13. (2007). Enzyme localization can drastically affect signal amplification in signal transduction pathways.
  14. (2008). FGF induces oscillations of Hes1 expression and Ras/ERK activation.
  15. (2003). Four-dimensional organization of protein kinase signaling cascades: the roles of diffusion, endocytosis and molecular motors.
  16. (2007). Fundamental limits to position determination by concentration gradients.
  17. (2004). General considerations for proteolytic cascades.
  18. (2008). Giving space to cell signaling.
  19. (1997). How responses get more switch-like as you move down a protein kinase cascade [letter; comment].
  20. (2006). Long-range signaling by phosphoprotein waves arising from bistability in protein kinase cascades.
  21. (2001). Mammalian MAP kinase signalling cascades.
  22. (2002). MAP kinase cascade signaling and endocytic trafficking: a marriage of convenience?
  23. (2007). Mathematical model for spatial segregation of the Rho-family GTPases based on inhibitory crosstalk.
  24. (2002). Mathematical models of protein kinase signal transduction.
  25. (2008). Midzone activation of aurora B in anaphase produces an intracellular phosphorylation gradient.
  26. (2000). Negative feedback and ultrasensitivity can bring about oscillations in the mitogen-activated protein kinase cascades.
  27. (2006). Potential for Control of Signaling Pathways via Cell Size and Shape.
  28. (1997). Quantification of information transfer via cellular signal transduction pathways [published erratum appears in FEBS Lett
  29. (2006). Reading protein modifications with interaction domains.
  30. (2008). Signaling cascades as cellular devices for spatial computations.
  31. (2001). Small GTP-binding proteins.
  32. (1999). Spatial gradients of cellular phosphoproteins.
  33. (2007). Spatial regulation of Fus3 MAP kinase activity through a reaction-diffusion mechanism in yeast pheromone signalling.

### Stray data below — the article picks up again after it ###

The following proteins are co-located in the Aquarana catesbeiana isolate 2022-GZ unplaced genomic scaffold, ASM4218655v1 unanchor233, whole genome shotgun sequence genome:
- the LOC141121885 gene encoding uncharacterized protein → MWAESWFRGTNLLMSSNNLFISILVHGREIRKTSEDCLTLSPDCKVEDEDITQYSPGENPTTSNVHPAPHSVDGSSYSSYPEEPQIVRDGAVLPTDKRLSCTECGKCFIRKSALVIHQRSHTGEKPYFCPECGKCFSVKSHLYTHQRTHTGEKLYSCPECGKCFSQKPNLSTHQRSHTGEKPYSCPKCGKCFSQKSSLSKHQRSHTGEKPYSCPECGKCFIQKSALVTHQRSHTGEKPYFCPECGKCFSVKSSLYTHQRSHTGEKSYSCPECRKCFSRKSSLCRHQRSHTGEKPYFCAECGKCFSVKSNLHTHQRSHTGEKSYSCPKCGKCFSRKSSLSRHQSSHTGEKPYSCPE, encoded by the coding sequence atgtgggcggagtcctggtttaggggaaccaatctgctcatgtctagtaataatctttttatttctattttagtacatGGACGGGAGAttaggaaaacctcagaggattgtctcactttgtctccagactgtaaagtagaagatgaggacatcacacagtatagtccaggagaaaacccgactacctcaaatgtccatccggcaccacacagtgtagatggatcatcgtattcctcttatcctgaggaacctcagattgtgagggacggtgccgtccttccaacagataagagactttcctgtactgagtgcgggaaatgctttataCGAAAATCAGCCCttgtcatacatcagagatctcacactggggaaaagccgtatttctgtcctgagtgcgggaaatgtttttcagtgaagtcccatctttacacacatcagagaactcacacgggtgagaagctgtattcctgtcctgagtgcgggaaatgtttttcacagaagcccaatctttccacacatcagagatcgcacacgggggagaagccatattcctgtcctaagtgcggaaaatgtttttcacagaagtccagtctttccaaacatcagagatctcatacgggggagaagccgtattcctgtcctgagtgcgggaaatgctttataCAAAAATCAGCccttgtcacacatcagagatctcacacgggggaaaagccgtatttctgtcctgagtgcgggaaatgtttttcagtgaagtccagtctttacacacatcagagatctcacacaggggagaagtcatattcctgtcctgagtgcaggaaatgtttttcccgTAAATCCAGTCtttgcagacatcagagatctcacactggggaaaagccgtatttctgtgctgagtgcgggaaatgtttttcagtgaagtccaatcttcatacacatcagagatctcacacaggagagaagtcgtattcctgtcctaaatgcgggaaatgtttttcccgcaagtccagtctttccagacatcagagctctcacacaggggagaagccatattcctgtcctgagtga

34. (2004). Stathmin-tubulin interaction gradients in motile and mitotic cells.
  35. (1977). Superiority of Interconvertible Enzyme Cascades in Metabolic Regulation: Analysis of Monocyclic Systems.
  36. (2007). Synthetic Turing protocells: vesicle self-reproduction through symmetry-breaking instabilities.
  37. (1952). The chemical basis of morphogenesis.
  38. (2006). The extracellular signal-regulated kinase: multiple substrates regulate diverse cellular functions.
  39. (2006). Vimentin binding to phosphorylated Erk sterically hinders enzymatic dephosphorylation of the kinase.
  40. (2005). Vimentin-dependent spatial translocation of an activated MAP kinase in injured nerve.
  41. (2002). Visualization of a Ran-GTP gradient in interphase and mitotic Xenopus egg extracts.
  42. (2008). Wave-pinning and cell polarity from a bistable reaction-diffusion system.
  43. (2006). WNT and DKK Determine Hair Follicle Spacing Through a Reaction-Diffusion Mechanism.

To submit an update or takedown request for this paper, please submit an Update/Correction/Removal Request.